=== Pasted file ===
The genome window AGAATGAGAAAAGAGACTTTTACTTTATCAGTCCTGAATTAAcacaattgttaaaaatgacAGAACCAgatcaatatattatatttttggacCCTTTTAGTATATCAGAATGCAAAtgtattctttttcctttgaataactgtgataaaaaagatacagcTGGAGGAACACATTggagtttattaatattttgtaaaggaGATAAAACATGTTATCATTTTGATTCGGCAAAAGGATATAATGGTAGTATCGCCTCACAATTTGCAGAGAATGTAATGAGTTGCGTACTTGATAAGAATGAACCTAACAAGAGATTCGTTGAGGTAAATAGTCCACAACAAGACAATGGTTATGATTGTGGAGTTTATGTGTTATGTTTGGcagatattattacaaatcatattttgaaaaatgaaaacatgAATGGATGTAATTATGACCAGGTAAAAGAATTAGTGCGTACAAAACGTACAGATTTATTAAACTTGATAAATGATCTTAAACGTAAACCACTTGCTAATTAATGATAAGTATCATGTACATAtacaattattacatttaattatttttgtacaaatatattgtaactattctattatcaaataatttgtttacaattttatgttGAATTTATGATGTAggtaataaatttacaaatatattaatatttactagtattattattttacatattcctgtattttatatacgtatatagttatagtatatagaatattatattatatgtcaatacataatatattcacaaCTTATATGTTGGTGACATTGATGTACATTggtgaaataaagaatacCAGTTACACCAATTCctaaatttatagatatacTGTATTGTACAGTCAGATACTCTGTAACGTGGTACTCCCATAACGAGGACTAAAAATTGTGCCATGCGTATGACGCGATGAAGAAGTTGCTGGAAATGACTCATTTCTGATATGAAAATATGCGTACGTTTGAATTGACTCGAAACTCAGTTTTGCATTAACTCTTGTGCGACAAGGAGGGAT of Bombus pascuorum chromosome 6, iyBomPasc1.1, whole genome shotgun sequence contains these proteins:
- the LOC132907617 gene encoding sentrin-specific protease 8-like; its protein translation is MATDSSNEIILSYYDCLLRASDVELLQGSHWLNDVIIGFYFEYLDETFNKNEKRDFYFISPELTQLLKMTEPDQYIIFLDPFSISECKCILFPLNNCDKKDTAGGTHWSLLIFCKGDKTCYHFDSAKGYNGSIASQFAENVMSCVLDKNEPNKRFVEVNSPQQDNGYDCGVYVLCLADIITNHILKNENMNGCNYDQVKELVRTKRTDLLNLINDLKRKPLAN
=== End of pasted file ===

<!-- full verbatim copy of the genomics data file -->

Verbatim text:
The genome window AGAATGAGAAAAGAGACTTTTACTTTATCAGTCCTGAATTAAcacaattgttaaaaatgacAGAACCAgatcaatatattatatttttggacCCTTTTAGTATATCAGAATGCAAAtgtattctttttcctttgaataactgtgataaaaaagatacagcTGGAGGAACACATTggagtttattaatattttgtaaaggaGATAAAACATGTTATCATTTTGATTCGGCAAAAGGATATAATGGTAGTATCGCCTCACAATTTGCAGAGAATGTAATGAGTTGCGTACTTGATAAGAATGAACCTAACAAGAGATTCGTTGAGGTAAATAGTCCACAACAAGACAATGGTTATGATTGTGGAGTTTATGTGTTATGTTTGGcagatattattacaaatcatattttgaaaaatgaaaacatgAATGGATGTAATTATGACCAGGTAAAAGAATTAGTGCGTACAAAACGTACAGATTTATTAAACTTGATAAATGATCTTAAACGTAAACCACTTGCTAATTAATGATAAGTATCATGTACATAtacaattattacatttaattatttttgtacaaatatattgtaactattctattatcaaataatttgtttacaattttatgttGAATTTATGATGTAggtaataaatttacaaatatattaatatttactagtattattattttacatattcctgtattttatatacgtatatagttatagtatatagaatattatattatatgtcaatacataatatattcacaaCTTATATGTTGGTGACATTGATGTACATTggtgaaataaagaatacCAGTTACACCAATTCctaaatttatagatatacTGTATTGTACAGTCAGATACTCTGTAACGTGGTACTCCCATAACGAGGACTAAAAATTGTGCCATGCGTATGACGCGATGAAGAAGTTGCTGGAAATGACTCATTTCTGATATGAAAATATGCGTACGTTTGAATTGACTCGAAACTCAGTTTTGCATTAACTCTTGTGCGACAAGGAGGGAT of Bombus pascuorum chromosome 6, iyBomPasc1.1, whole genome shotgun sequence contains these proteins:
- the LOC132907617 gene encoding sentrin-specific protease 8-like; its protein translation is MATDSSNEIILSYYDCLLRASDVELLQGSHWLNDVIIGFYFEYLDETFNKNEKRDFYFISPELTQLLKMTEPDQYIIFLDPFSISECKCILFPLNNCDKKDTAGGTHWSLLIFCKGDKTCYHFDSAKGYNGSIASQFAENVMSCVLDKNEPNKRFVEVNSPQQDNGYDCGVYVLCLADIITNHILKNENMNGCNYDQVKELVRTKRTDLLNLINDLKRKPLAN